Thursday, October 20, 2011

Breakfast for dinner

I have no idea why I am writing about this, but I am. This afternoon as I was driving home from picking Savannah up - I decided that breakfast for dinner sounded like a wonderful idea. We seem to go in spurts on this and sometimes it is a simple affair - just eggs and toast. Tonight, I felt like making homefries, pancakes, eggs and toast. Why I would choose this on a night where I needed to be somewhere - I have no idea. I just did. I was sitting at the table peeling potatoes and I started remembering my mom cooking breakfast for dinner. I could see her crystal clear in my mind standing at the stove in our house on Scarsdale. She would make eggs, pancakes, and minute steaks. Sometimes she would make homefries too. My mom was a way nicer mom than I usually am because she would make the eggs to order for each of the 6 of us. Most of the time when I do it - everyone is getting their eggs cooked the same. I moved from peeling those potatoes into the kitchen to make pancakes. As I stood there waiting for them to bubble - I could hear her telling me that the little bubbles let me know it was time to flip them. My mom has taught me so many things. It is strange to me how some of those things are like they happened yesterday. I guess breakfast for dinner is a comfort food for me because it reminds me of when life was so easy and the biggest thing I was facing was flipping the pancakes at the right time. It sure would be nice to go back in time for a visit to watching my mom cook breakfast for dinner and having all 6 of us sit around the table enjoying it.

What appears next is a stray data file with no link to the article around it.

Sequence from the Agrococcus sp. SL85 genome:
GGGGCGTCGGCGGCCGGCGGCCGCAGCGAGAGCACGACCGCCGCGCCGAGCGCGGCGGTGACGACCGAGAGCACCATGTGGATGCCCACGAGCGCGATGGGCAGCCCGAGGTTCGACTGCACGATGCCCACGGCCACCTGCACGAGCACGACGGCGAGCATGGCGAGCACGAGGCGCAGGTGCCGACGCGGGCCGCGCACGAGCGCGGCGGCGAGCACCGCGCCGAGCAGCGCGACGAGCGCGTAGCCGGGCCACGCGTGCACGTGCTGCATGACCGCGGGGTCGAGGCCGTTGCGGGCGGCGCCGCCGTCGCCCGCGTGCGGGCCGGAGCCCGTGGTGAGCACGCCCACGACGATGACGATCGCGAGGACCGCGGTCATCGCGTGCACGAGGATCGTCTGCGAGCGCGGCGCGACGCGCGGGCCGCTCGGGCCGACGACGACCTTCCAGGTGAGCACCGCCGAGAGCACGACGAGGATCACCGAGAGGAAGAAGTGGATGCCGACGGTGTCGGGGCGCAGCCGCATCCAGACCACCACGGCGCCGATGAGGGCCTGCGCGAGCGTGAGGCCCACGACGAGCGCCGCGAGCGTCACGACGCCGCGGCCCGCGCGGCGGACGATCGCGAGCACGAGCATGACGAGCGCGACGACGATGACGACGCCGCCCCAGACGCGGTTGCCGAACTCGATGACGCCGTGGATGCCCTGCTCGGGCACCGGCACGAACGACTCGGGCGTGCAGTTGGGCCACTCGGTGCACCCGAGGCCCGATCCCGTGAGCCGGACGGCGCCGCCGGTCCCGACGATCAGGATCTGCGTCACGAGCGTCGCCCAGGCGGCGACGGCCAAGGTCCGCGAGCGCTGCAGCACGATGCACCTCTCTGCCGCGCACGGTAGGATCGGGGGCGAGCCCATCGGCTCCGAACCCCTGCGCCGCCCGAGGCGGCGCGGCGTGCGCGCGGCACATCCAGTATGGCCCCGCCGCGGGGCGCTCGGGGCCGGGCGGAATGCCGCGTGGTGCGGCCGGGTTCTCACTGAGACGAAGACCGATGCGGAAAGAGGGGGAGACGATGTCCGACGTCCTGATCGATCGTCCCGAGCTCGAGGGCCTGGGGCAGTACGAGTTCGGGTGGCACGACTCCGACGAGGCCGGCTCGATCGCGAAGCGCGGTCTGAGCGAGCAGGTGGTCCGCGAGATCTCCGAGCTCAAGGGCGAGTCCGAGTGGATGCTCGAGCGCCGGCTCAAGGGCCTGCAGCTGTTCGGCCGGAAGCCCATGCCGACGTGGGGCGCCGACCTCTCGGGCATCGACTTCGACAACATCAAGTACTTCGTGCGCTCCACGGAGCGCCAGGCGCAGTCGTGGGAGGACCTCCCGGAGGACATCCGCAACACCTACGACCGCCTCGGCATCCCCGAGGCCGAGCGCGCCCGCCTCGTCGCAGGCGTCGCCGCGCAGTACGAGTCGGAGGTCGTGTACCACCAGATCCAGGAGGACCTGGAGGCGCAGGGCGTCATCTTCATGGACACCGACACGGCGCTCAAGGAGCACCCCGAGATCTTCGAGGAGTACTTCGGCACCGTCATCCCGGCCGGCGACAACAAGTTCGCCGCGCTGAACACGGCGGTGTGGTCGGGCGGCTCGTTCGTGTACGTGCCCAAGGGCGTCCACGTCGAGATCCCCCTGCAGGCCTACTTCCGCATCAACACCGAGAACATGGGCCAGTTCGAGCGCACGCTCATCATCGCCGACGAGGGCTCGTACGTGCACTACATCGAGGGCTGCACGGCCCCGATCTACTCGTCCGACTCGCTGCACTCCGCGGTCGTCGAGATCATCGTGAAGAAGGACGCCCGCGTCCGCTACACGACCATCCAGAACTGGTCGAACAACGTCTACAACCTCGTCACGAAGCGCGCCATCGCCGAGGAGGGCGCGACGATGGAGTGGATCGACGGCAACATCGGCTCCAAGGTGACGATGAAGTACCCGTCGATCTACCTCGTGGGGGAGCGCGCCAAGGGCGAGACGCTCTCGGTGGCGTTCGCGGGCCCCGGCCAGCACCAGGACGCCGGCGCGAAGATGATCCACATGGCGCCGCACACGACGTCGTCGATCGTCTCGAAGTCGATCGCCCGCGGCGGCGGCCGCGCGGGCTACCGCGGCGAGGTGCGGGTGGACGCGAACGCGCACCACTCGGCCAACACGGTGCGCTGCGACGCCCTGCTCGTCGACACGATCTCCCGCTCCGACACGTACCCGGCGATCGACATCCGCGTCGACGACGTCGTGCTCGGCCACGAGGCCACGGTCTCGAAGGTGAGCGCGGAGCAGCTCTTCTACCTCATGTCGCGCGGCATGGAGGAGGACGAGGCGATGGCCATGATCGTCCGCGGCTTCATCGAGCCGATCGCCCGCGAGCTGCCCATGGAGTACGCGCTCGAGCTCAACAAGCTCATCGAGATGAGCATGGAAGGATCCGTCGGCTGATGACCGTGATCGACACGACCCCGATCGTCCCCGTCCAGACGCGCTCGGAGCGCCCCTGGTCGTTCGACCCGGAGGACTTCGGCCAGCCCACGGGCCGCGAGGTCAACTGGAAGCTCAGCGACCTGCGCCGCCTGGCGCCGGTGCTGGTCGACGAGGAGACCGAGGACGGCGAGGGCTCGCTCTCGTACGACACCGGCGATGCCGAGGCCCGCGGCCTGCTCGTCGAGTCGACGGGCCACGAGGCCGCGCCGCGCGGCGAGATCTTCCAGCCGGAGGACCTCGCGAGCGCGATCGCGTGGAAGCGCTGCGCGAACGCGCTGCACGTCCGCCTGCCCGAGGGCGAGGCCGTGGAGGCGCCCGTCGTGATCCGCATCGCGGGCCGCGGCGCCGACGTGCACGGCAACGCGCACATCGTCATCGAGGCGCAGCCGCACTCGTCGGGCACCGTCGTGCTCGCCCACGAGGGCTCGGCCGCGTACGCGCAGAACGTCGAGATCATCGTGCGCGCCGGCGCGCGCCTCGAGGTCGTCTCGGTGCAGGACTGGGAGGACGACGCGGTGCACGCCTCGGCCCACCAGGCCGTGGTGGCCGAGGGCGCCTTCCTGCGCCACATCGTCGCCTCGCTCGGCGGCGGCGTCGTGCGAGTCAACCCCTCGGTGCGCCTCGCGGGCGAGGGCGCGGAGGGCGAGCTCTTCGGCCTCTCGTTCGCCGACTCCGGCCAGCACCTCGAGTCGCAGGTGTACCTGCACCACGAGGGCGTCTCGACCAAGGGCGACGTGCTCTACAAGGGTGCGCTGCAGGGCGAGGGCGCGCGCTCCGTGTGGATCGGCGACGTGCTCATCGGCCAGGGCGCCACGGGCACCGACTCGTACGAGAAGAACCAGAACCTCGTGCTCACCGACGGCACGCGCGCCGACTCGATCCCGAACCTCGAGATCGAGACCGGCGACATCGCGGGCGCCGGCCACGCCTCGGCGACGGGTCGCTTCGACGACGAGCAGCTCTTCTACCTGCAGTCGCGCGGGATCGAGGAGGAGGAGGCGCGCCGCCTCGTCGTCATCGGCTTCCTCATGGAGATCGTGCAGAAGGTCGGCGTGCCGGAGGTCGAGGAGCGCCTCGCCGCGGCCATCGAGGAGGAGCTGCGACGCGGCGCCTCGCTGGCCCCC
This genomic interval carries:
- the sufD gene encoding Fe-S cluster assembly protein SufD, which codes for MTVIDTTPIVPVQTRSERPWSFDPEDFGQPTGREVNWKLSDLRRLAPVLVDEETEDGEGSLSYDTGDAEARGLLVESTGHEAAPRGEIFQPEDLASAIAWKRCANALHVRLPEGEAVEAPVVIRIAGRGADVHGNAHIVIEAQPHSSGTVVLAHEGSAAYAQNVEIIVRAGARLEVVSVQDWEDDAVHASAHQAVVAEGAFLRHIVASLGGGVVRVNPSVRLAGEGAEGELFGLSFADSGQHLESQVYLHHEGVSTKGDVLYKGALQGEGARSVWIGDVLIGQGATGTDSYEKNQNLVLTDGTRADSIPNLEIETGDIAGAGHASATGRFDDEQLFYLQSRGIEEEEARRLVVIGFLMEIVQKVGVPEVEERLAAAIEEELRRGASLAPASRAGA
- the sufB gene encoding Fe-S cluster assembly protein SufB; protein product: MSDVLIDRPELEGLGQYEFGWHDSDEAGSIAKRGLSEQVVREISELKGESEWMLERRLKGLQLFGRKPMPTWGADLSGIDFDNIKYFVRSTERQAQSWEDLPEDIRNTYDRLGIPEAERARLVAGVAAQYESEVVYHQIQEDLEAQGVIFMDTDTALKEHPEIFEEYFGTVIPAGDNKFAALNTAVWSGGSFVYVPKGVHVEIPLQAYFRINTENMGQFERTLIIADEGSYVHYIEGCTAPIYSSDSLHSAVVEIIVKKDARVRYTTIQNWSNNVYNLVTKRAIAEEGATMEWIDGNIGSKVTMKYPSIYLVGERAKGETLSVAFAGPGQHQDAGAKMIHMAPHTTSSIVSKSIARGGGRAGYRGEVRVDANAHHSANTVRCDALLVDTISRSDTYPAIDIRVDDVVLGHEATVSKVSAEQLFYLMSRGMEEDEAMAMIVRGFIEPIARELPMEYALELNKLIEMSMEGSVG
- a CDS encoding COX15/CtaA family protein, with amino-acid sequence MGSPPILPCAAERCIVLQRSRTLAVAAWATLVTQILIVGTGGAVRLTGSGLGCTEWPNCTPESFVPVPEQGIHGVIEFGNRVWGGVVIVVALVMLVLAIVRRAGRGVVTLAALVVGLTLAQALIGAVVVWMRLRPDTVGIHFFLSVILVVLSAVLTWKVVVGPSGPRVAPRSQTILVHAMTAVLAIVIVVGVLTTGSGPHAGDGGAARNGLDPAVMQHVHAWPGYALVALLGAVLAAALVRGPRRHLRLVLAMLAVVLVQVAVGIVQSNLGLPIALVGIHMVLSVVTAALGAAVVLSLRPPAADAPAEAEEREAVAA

Sunday, October 16, 2011

Little pieces of Sebastian's heart